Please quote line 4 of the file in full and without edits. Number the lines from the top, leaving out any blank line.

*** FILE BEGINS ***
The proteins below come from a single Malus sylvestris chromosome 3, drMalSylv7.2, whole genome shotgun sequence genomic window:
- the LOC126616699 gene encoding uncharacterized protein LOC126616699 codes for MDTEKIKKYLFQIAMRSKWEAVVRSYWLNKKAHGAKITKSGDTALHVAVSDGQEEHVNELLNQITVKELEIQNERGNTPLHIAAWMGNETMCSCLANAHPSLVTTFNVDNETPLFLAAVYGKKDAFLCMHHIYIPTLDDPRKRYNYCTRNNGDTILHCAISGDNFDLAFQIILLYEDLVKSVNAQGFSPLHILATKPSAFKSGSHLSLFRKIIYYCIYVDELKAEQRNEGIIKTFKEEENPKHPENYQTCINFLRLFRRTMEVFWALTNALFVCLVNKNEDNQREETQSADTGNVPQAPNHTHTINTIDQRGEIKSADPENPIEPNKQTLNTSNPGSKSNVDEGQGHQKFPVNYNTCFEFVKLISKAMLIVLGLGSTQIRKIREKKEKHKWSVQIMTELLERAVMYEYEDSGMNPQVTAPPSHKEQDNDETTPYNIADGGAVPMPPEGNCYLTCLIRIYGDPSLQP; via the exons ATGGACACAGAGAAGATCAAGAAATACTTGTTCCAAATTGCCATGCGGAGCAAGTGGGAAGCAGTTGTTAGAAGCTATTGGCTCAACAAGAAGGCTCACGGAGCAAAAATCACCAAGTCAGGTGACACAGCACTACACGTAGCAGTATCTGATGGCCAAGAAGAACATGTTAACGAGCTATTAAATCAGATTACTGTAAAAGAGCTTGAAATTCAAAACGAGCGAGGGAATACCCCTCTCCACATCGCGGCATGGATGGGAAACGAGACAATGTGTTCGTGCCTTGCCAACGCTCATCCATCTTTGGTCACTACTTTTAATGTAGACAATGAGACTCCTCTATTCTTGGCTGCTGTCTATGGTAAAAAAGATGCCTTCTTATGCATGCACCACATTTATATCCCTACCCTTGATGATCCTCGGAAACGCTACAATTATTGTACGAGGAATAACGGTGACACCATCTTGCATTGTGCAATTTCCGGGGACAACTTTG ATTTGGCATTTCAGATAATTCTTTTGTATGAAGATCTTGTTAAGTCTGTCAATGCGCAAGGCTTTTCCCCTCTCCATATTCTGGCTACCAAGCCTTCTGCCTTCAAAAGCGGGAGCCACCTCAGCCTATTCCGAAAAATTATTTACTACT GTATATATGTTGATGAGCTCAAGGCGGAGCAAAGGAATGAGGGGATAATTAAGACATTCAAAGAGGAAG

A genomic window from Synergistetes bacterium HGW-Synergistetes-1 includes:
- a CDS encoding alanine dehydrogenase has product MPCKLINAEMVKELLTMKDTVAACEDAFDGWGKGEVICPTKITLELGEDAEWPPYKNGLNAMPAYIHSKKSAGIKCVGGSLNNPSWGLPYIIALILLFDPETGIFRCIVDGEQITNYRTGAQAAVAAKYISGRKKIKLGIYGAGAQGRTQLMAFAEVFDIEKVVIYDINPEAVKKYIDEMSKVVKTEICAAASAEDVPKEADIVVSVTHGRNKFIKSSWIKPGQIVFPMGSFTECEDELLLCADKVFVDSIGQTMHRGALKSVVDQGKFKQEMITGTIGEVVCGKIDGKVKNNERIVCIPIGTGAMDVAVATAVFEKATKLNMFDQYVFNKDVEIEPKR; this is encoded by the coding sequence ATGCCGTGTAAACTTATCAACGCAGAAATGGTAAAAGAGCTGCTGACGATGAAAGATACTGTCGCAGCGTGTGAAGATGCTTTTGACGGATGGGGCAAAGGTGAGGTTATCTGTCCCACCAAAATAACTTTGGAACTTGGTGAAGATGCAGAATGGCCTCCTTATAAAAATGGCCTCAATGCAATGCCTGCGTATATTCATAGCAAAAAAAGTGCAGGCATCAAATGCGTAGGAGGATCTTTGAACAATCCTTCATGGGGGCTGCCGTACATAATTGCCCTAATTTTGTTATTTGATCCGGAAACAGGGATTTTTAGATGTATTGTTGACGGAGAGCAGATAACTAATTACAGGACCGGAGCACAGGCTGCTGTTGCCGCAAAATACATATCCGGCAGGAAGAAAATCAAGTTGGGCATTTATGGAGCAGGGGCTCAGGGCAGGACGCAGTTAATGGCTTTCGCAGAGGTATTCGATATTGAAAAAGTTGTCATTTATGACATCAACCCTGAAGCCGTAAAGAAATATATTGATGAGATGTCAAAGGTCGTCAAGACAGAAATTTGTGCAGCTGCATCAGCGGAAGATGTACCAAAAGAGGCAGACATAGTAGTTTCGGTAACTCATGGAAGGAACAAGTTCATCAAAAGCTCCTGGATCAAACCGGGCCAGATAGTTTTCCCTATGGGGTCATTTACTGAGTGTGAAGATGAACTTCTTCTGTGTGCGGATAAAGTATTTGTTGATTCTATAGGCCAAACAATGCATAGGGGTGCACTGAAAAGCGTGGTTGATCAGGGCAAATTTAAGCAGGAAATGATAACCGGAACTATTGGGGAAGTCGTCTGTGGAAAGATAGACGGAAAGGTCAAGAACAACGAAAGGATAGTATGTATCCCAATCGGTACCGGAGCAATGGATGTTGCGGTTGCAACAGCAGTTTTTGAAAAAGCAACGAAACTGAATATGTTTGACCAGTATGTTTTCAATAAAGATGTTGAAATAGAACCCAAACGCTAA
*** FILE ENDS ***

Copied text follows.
- a CDS encoding alanine dehydrogenase has product MPCKLINAEMVKELLTMKDTVAACEDAFDGWGKGEVICPTKITLELGEDAEWPPYKNGLNAMPAYIHSKKSAGIKCVGGSLNNPSWGLPYIIALILLFDPETGIFRCIVDGEQITNYRTGAQAAVAAKYISGRKKIKLGIYGAGAQGRTQLMAFAEVFDIEKVVIYDINPEAVKKYIDEMSKVVKTEICAAASAEDVPKEADIVVSVTHGRNKFIKSSWIKPGQIVFPMGSFTECEDELLLCADKVFVDSIGQTMHRGALKSVVDQGKFKQEMITGTIGEVVCGKIDGKVKNNERIVCIPIGTGAMDVAVATAVFEKATKLNMFDQYVFNKDVEIEPKR; this is encoded by the coding sequence ATGCCGTGTAAACTTATCAACGCAGAAATGGTAAAAGAGCTGCTGACGATGAAAGATACTGTCGCAGCGTGTGAAGATGCTTTTGACGGATGGGGCAAAGGTGAGGTTATCTGTCCCACCAAAATAACTTTGGAACTTGGTGAAGATGCAGAATGGCCTCCTTATAAAAATGGCCTCAATGCAATGCCTGCGTATATTCATAGCAAAAAAAGTGCAGGCATCAAATGCGTAGGAGGATCTTTGAACAATCCTTCATGGGGGCTGCCGTACATAATTGCCCTAATTTTGTTATTTGATCCGGAAACAGGGATTTTTAGATGTATTGTTGACGGAGAGCAGATAACTAATTACAGGACCGGAGCACAGGCTGCTGTTGCCGCAAAATACATATCCGGCAGGAAGAAAATCAAGTTGGGCATTTATGGAGCAGGGGCTCAGGGCAGGACGCAGTTAATGGCTTTCGCAGAGGTATTCGATATTGAAAAAGTTGTCATTTATGACATCAACCCTGAAGCCGTAAAGAAATATATTGATGAGATGTCAAAGGTCGTCAAGACAGAAATTTGTGCAGCTGCATCAGCGGAAGATGTACCAAAAGAGGCAGACATAGTAGTTTCGGTAACTCATGGAAGGAACAAGTTCATCAAAAGCTCCTGGATCAAACCGGGCCAGATAGTTTTCCCTATGGGGTCATTTACTGAGTGTGAAGATGAACTTCTTCTGTGTGCGGATAAAGTATTTGTTGATTCTATAGGCCAAACAATGCATAGGGGTGCACTGAAAAGCGTGGTTGATCAGGGCAAATTTAAGCAGGAAATGATAACCGGAACTATTGGGGAAGTCGTCTGTGGAAAGATAGACGGAAAGGTCAAGAACAACGAAAGGATAGTATGTATCCCAATCGGTACCGGAGCAATGGATGTTGCGGTTGCAACAGCAGTTTTTGAAAAAGCAACGAAACTGAATATGTTTGACCAGTATGTTTTCAATAAAGATGTTGAAATAGAACCCAAACGCTAA